Burgie v. State (Per Curiam)

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Justia Opinion Summary

After a jury trial, Appellant was found guilty of capital murder and aggravated robbery. Appellant was sentenced to life imprisonment without parole. The Supreme Court affirmed. Appellant later filed a pro se application for writ of certiorari arguing, inter alia, that his sentence was illegal because he was found guilty of capital murder with aggravated robbery as the underlying felony, and aggravated robbery did not specifically appear as a lesser-included offense to capital murder in the capital-murder statute at the time he committed the offenses. The trial court denied Appellant’s petition. The Supreme Court affirmed, holding that Appellant failed to show that he was entitled to relief for the writ of certiorari to issue.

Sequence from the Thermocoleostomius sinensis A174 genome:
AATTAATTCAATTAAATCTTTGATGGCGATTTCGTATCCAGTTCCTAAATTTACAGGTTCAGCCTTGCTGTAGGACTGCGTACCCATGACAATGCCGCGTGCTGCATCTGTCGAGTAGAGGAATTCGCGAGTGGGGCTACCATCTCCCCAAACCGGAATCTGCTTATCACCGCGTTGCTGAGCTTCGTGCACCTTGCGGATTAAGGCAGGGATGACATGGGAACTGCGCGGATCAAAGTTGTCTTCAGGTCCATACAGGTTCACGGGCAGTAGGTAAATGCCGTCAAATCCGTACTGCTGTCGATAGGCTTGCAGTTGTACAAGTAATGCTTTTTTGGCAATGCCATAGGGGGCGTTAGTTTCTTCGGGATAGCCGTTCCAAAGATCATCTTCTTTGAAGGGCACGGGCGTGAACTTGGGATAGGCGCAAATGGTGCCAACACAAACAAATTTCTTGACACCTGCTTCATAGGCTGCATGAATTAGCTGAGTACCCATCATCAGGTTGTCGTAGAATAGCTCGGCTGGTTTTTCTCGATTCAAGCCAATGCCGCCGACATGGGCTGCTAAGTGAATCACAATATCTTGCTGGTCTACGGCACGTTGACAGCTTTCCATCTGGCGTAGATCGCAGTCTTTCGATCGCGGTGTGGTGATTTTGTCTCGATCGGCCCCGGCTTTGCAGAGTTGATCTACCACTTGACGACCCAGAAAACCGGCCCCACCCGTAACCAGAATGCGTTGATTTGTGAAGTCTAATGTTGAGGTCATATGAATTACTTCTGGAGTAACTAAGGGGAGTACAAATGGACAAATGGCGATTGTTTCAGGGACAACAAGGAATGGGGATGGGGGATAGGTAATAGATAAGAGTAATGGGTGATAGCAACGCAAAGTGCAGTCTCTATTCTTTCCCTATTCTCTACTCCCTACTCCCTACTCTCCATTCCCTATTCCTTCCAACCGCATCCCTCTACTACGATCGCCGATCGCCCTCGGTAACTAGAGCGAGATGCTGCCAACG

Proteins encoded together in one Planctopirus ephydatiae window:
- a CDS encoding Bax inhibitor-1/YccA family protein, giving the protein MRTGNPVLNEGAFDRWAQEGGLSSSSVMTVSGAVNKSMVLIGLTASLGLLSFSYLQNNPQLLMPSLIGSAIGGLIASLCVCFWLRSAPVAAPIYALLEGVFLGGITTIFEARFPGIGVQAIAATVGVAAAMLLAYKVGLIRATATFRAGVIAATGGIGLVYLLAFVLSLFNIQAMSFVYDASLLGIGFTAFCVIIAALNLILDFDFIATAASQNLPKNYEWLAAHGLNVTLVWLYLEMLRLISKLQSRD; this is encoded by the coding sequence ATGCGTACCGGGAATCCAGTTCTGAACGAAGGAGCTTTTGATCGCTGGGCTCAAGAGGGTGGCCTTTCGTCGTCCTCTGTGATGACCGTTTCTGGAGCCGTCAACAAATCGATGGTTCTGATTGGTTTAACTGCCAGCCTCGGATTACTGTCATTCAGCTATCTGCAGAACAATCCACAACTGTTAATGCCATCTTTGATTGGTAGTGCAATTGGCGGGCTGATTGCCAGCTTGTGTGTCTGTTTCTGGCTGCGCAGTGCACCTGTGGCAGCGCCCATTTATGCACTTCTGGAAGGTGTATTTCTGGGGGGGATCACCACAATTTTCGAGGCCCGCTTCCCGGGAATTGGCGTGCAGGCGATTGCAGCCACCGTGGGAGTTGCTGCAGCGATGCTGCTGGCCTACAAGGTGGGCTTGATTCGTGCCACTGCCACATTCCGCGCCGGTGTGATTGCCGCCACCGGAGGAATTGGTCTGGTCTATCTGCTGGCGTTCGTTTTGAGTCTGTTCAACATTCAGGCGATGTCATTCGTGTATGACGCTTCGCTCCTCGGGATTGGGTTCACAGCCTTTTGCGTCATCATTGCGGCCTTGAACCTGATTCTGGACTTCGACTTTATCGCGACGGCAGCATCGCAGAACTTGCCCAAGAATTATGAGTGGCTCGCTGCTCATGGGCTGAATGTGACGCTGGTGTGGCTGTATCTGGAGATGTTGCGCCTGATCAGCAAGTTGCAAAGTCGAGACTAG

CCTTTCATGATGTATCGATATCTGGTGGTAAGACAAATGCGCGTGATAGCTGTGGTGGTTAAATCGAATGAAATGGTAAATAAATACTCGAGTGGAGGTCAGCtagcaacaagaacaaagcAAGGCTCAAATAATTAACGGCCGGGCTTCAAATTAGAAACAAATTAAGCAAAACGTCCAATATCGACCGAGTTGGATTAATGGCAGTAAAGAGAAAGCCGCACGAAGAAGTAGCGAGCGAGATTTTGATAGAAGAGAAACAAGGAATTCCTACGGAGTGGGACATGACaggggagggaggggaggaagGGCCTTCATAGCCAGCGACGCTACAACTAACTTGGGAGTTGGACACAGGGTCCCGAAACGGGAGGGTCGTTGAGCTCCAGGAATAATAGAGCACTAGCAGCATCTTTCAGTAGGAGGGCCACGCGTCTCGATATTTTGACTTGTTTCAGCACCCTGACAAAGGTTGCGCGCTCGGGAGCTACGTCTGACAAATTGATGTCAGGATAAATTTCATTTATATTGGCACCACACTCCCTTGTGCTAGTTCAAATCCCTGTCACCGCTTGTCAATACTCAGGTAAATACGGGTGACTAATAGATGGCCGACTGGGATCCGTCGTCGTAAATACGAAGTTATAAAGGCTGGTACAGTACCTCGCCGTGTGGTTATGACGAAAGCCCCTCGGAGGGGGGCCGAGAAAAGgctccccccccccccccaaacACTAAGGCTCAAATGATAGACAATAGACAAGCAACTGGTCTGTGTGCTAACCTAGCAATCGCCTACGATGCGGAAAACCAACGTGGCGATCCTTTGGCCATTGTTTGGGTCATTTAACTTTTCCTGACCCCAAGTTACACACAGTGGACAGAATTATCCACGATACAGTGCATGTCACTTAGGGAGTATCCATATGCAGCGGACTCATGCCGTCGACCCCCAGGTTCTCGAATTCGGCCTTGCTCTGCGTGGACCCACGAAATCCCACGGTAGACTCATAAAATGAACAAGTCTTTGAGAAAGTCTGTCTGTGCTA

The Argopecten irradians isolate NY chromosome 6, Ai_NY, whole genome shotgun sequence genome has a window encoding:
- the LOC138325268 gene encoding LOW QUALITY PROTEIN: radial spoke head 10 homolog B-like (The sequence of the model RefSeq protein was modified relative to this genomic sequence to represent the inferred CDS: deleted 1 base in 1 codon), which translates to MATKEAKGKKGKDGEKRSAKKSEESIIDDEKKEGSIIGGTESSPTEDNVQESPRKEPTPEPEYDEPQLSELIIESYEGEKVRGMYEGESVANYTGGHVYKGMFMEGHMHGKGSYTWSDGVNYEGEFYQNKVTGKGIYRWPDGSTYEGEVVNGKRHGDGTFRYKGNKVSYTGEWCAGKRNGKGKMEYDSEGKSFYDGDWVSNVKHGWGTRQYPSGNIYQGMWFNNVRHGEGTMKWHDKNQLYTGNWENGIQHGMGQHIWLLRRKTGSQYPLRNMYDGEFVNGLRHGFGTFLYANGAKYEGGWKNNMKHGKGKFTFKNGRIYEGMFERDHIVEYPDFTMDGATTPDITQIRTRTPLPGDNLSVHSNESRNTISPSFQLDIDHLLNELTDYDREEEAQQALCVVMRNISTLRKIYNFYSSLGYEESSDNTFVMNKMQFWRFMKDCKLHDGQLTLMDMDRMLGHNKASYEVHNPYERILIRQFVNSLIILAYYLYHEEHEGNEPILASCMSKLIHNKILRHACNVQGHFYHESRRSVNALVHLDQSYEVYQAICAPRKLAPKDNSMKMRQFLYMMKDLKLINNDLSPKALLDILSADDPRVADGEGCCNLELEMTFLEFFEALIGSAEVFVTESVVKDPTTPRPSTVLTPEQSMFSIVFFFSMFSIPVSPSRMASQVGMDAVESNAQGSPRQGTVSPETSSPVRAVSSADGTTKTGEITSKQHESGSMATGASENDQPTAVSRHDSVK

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Cite as 2016 Ark. 170 SUPREME COURT OF ARKANSAS. No. CR-15-976 Opinion Delivered April 14, 2016 ERIC C. BURGIE APPELLANT PRO SE MOTION FOR BELATED APPEAL [GARLAND COUNTY CIRCUIT COURT NO. 26CR-00-366] V. STATE OF ARKANSAS APPELLEE HONORABLE JOHN HOMER WRIGHT, JUDGE APPEAL DISMISSED; MOTION FOR BELATED APPEAL TREATED AS MOTION FOR BELATED BRIEF AND MOOT. PER CURIAM In 2001, appellant Eric C. Burgie was found guilty by a jury of capital murder and aggravated robbery and sentenced to life imprisonment without parole. We affirmed. Burgie v. State, CR-02-90 (Ark. Feb. 20, 2003) (unpublished per curiam). On October 13, 2015, Burgie filed in the trial court a pro se application for writ of certiorari pursuant to Arkansas Code Annotated section 16-13-205. Burgie argued in his petition that his sentence was illegal because he was found guilty of capital murder with aggravated robbery as the underlying felony on the ground that the capital-murder statute, Arkansas Code Annotated section 5-10-101 (Repl. 1997) did not enumerate aggravated robbery as an underlying offense to capital murder at the time he committed the offenses. He also argued that it was an ex post facto application of Act 827 of 2007 for him to be convicted of capital murder with aggravated robbery as an underlying offense on the ground Cite as 2016 Ark. 170 that the Act added “aggravated robbery” to the enumerated list of underlying felonies to capital murder after he was convicted. The trial court denied Burgie’s petition, and he has lodged an appeal in this court. Now before us is his motion for belated appeal. Because Burgie has perfected his appeal, his motion is properly treated as a motion for belated brief. See Johnson v. State, 2015 Ark. 414 (per curiam) (if good cause is shown, this court will grant the motion and accept a criminal appellant’s belated brief to prevent the appeal from being aborted); see also McDonald v. State, 356 Ark. 106, 146 S.W.3d 883 (2004) (discussing relief for an appellant when he or she has failed to perfect an appeal). Notwithstanding Burgie’s attempt to have a writ of certiorari issued against the presiding court he alleged to have conducted the erroneous or void proceeding,1 and, as it is clear from the record that Burgie could not prevail on appeal, the appeal is dismissed, and the motion is moot. When it is clear from the record that the appellant cannot prevail if an appeal of an order that denied postconviction relief were permitted to go forward, we dismiss the appeal. Wheeler v. State, 2015 Ark. 233, 463 S.W.3d 678 (per curiam); see also Justus v. State, 2012 Ark. 91. On appeal, Burgie contends that the trial court erred by denying him relief because the trial judge is an officer of the court within the meaning of the above-referenced statute Arkansas Code Annotated section 16-13-205(a) states that “[t]he circuit courts shall have power to issue writs of certiorari to any officer or board of officers, city or town council, or any inferior tribunal of their respective counties in order to correct any erroneous or void proceeding or ordinance and to hear and determine the proceeding or ordinance.” (Emphasis added.) Certiorari is a common-law writ issued from a superior tribunal to a lower tribunal that removes the record from the lower to the superior tribunal for consideration there. See Ark. Democrat-Gazette v. Pulaski Cty. Dist. Court, 375 Ark. 310, 311, 289 S.W.3d 901, 902–03 (2008). 1 2 Cite as 2016 Ark. 170 and had the power to correct the erroneous and void proceeding of his trial. Specifically, he claims Judge John Homer Wright acted in excess of his authority when judgment was entered on Burgie’s convictions and sentence because Arkansas Code Annotated section 510-101 (Repl. 1997) did not enumerate aggravated robbery as an underlying offense to capital murder at the time he committed the offenses. This is the third time this court has considered Burgie’s allegation concerning aggravated robbery not specifically appearing as a lesser-included offense to capital murder in the statute at the time he committed the offenses. He raised the claim in a petition for writ of habeas corpus that he filed in 2012 in the circuit court in the county where he was incarcerated. The habeas petition was denied, and we affirmed the order. Burgie v. Hobbs, 2013 Ark. 360 (per curiam). Burgie also raised the claim in his November 2015 pro se petition to correct an illegal sentence pursuant to Arkansas Code Annotated section 16-90111 (Repl. 2006). The petition to correct illegal sentence was denied, and we affirmed that order. Burgie v. State, 2015 Ark. ___ (per curiam). In both appeals, we noted that a trial court has specific authority to sentence a defendant for the underlying felony supporting a capital-murder charge, as well as the felony of capital murder itself, even if the statute listed “robbery” rather than “aggravated robbery” as an underlying offense. Burgie, 2015 Ark. ___ (citing Jackson v. State, 2013 Ark. 19 (per curiam) and Clark v. State, 373 Ark. 161, 282 S.W.3d 801 (2008)). While aggravated robbery was not specifically enumerated by statute at the time Burgie committed the offenses, this court has held that aggravated robbery will support a charge of capital murder. See Nooner v. State, 322 Ark. 87, 907 S.W.2d 677 (1995). With respect to his ex post facto 3 Cite as 2016 Ark. 170 claim, the fact that the statute was changed to include aggravated robbery as an underlying felony after Burgie was convicted does not alter our reasoning as previously stated. Burgie failed to show that he was entitled to relief for the writ of certiorari to issue. Accordingly, the trial court did not err in denying the relief sought, and Burgie could not prevail on appeal from the order. Appeal dismissed; motion for belated appeal treated as motion for belated brief and moot. 4